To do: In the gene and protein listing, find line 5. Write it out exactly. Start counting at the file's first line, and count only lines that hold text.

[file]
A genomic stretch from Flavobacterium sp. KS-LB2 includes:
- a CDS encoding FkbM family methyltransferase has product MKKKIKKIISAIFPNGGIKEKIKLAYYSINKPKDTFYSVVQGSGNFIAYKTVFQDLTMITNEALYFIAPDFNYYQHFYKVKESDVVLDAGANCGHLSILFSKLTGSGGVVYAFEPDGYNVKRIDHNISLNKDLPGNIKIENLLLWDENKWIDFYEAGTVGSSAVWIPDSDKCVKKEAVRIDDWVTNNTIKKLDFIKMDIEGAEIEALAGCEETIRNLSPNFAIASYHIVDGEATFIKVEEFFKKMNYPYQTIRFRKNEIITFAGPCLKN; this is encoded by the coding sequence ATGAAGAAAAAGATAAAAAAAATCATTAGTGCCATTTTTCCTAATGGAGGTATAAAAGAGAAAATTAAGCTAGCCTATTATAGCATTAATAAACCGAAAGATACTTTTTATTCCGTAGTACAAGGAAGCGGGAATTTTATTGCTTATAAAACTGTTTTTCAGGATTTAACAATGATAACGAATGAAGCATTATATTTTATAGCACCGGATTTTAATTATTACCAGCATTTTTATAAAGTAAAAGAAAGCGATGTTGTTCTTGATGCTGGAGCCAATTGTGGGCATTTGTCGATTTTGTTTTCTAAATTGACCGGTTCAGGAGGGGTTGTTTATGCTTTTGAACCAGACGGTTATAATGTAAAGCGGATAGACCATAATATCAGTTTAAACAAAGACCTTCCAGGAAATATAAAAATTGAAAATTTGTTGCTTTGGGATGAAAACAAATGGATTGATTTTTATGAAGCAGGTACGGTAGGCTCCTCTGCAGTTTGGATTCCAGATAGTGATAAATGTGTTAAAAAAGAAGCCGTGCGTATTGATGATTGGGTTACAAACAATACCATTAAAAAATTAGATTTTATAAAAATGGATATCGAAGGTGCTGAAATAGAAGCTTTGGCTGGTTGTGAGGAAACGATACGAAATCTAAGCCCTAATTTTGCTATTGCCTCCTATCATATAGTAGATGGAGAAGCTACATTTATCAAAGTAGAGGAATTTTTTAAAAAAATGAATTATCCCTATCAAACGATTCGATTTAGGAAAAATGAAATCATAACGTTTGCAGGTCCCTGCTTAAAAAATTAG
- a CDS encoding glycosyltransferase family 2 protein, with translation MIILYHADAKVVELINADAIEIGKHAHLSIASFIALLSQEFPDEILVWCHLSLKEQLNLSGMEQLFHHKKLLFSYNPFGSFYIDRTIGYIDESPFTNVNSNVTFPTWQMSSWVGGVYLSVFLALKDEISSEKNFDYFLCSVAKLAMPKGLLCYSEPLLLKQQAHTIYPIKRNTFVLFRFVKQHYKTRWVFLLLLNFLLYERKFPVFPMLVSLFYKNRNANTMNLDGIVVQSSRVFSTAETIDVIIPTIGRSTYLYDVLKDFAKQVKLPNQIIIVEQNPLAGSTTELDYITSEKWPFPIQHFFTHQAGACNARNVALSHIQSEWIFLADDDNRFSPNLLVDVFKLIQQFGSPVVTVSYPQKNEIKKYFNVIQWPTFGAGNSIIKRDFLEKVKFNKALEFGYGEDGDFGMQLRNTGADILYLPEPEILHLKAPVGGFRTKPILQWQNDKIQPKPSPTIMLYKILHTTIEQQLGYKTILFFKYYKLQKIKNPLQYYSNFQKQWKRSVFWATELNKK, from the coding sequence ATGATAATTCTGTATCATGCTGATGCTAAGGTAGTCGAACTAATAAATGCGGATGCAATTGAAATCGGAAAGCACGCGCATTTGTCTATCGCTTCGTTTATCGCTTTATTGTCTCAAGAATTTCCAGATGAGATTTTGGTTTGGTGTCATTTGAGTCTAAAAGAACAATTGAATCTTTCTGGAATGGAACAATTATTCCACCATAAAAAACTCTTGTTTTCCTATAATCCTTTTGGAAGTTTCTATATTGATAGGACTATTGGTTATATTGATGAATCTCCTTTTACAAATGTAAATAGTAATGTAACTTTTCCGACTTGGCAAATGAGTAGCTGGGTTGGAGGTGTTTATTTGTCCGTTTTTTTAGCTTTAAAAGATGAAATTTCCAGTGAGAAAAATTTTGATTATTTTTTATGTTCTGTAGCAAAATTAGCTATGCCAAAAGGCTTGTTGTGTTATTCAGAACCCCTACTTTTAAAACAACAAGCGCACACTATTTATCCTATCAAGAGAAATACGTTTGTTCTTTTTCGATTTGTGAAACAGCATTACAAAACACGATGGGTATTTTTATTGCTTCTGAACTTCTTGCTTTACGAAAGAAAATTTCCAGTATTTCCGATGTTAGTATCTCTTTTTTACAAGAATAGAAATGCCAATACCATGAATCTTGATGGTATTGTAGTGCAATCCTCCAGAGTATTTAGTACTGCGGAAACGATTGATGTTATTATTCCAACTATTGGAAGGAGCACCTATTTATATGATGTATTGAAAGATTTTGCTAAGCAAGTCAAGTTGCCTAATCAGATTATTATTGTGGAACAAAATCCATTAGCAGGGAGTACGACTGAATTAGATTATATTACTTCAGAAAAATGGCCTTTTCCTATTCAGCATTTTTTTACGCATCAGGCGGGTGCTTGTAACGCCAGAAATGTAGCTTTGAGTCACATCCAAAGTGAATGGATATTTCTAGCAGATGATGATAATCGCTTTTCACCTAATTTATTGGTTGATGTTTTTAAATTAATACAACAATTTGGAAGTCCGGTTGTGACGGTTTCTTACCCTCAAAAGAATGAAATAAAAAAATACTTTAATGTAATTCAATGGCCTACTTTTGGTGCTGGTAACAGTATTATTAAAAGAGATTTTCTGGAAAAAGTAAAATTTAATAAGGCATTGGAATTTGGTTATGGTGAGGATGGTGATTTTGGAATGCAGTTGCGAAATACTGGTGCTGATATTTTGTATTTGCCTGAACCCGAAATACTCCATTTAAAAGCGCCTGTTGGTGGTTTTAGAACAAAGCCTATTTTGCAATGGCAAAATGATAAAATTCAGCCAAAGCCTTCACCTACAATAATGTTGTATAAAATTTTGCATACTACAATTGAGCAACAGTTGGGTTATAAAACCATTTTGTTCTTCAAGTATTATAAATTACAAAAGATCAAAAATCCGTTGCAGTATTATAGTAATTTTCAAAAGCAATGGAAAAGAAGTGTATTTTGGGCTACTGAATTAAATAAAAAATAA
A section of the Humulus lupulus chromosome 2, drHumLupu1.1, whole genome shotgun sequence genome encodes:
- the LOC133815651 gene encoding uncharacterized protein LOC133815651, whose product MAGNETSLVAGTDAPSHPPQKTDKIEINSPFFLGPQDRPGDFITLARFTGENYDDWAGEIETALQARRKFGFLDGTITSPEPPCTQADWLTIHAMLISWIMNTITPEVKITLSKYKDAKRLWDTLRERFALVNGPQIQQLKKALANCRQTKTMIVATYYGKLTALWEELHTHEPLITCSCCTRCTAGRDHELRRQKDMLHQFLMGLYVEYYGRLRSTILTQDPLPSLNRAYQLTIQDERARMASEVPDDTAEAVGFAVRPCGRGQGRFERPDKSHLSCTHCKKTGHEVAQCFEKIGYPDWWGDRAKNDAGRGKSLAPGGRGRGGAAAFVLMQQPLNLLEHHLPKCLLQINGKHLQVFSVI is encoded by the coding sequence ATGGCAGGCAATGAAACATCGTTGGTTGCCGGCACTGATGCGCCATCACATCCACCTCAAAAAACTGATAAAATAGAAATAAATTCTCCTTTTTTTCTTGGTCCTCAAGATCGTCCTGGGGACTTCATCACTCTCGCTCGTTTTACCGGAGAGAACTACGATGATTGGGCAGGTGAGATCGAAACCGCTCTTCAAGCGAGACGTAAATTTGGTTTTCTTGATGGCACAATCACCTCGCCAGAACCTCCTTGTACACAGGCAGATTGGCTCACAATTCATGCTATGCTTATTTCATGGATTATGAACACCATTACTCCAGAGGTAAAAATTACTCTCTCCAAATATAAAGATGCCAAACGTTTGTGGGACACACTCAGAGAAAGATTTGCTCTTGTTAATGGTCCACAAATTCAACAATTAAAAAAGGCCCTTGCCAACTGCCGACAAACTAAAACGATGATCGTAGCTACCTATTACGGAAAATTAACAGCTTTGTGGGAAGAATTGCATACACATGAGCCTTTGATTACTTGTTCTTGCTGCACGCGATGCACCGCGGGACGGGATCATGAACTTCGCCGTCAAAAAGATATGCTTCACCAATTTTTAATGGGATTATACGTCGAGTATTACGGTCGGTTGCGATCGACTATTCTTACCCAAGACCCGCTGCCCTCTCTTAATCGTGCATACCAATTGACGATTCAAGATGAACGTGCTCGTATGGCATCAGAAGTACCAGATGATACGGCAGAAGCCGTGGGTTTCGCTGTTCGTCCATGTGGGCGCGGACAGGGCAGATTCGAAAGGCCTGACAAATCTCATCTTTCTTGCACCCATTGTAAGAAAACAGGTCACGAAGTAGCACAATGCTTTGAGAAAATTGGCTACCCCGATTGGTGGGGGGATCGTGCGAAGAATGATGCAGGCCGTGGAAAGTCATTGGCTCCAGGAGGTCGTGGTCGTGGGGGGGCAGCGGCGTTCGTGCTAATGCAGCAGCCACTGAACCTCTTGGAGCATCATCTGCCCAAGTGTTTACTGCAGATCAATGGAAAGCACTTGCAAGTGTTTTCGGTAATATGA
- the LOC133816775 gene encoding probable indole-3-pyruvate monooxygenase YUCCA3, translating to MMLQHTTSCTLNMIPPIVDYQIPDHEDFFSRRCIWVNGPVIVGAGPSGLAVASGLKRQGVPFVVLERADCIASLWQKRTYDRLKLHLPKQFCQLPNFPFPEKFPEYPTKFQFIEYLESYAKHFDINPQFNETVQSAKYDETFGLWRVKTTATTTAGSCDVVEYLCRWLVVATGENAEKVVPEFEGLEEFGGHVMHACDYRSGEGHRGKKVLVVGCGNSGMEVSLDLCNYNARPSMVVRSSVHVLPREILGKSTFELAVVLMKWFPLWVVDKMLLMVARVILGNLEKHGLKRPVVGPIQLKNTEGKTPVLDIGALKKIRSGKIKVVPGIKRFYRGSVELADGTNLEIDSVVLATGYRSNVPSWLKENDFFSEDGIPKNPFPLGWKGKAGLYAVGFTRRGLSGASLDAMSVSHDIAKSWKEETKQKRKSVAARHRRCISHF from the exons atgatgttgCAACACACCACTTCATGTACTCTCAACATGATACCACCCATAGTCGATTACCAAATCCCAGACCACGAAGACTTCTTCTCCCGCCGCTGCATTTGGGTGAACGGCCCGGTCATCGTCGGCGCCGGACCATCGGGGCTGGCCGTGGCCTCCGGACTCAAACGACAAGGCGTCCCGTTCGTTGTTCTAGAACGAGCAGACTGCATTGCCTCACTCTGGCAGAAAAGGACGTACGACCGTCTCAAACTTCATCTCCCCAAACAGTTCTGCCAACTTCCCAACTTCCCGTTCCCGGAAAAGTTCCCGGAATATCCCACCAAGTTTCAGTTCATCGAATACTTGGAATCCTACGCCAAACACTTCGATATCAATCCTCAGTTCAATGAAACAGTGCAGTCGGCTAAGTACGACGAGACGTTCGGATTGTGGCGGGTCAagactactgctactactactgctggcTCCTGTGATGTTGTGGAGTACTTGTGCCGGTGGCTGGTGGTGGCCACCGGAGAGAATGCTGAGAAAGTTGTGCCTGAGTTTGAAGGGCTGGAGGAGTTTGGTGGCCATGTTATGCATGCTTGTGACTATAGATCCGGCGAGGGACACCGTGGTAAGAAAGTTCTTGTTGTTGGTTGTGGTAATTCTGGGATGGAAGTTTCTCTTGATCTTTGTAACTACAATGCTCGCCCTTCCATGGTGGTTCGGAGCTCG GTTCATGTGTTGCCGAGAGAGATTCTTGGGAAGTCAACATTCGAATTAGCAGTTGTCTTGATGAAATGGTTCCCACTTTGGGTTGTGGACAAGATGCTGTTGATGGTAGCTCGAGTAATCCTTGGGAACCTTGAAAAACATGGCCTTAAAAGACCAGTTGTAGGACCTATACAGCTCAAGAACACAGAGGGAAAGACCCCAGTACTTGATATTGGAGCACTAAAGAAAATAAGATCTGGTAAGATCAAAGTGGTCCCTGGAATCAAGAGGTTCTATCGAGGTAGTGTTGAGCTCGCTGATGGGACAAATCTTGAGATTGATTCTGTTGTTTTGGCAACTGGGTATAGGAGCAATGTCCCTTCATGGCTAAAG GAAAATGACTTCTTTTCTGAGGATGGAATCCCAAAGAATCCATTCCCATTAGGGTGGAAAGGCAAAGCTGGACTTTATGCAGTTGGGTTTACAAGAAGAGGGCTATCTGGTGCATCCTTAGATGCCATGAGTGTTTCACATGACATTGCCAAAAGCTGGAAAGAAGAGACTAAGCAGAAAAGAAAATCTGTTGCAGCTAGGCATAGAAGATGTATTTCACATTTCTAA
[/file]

- the LOC133815651 gene encoding uncharacterized protein LOC133815651, whose product MAGNETSLVAGTDAPSHPPQKTDKIEINSPFFLGPQDRPGDFITLARFTGENYDDWAGEIETALQARRKFGFLDGTITSPEPPCTQADWLTIHAMLISWIMNTITPEVKITLSKYKDAKRLWDTLRERFALVNGPQIQQLKKALANCRQTKTMIVATYYGKLTALWEELHTHEPLITCSCCTRCTAGRDHELRRQKDMLHQFLMGLYVEYYGRLRSTILTQDPLPSLNRAYQLTIQDERARMASEVPDDTAEAVGFAVRPCGRGQGRFERPDKSHLSCTHCKKTGHEVAQCFEKIGYPDWWGDRAKNDAGRGKSLAPGGRGRGGAAAFVLMQQPLNLLEHHLPKCLLQINGKHLQVFSVI is encoded by the coding sequence ATGGCAGGCAATGAAACATCGTTGGTTGCCGGCACTGATGCGCCATCACATCCACCTCAAAAAACTGATAAAATAGAAATAAATTCTCCTTTTTTTCTTGGTCCTCAAGATCGTCCTGGGGACTTCATCACTCTCGCTCGTTTTACCGGAGAGAACTACGATGATTGGGCAGGTGAGATCGAAACCGCTCTTCAAGCGAGACGTAAATTTGGTTTTCTTGATGGCACAATCACCTCGCCAGAACCTCCTTGTACACAGGCAGATTGGCTCACAATTCATGCTATGCTTATTTCATGGATTATGAACACCATTACTCCAGAGGTAAAAATTACTCTCTCCAAATATAAAGATGCCAAACGTTTGTGGGACACACTCAGAGAAAGATTTGCTCTTGTTAATGGTCCACAAATTCAACAATTAAAAAAGGCCCTTGCCAACTGCCGACAAACTAAAACGATGATCGTAGCTACCTATTACGGAAAATTAACAGCTTTGTGGGAAGAATTGCATACACATGAGCCTTTGATTACTTGTTCTTGCTGCACGCGATGCACCGCGGGACGGGATCATGAACTTCGCCGTCAAAAAGATATGCTTCACCAATTTTTAATGGGATTATACGTCGAGTATTACGGTCGGTTGCGATCGACTATTCTTACCCAAGACCCGCTGCCCTCTCTTAATCGTGCATACCAATTGACGATTCAAGATGAACGTGCTCGTATGGCATCAGAAGTACCAGATGATACGGCAGAAGCCGTGGGTTTCGCTGTTCGTCCATGTGGGCGCGGACAGGGCAGATTCGAAAGGCCTGACAAATCTCATCTTTCTTGCACCCATTGTAAGAAAACAGGTCACGAAGTAGCACAATGCTTTGAGAAAATTGGCTACCCCGATTGGTGGGGGGATCGTGCGAAGAATGATGCAGGCCGTGGAAAGTCATTGGCTCCAGGAGGTCGTGGTCGTGGGGGGGCAGCGGCGTTCGTGCTAATGCAGCAGCCACTGAACCTCTTGGAGCATCATCTGCCCAAGTGTTTACTGCAGATCAATGGAAAGCACTTGCAAGTGTTTTCGGTAATATGA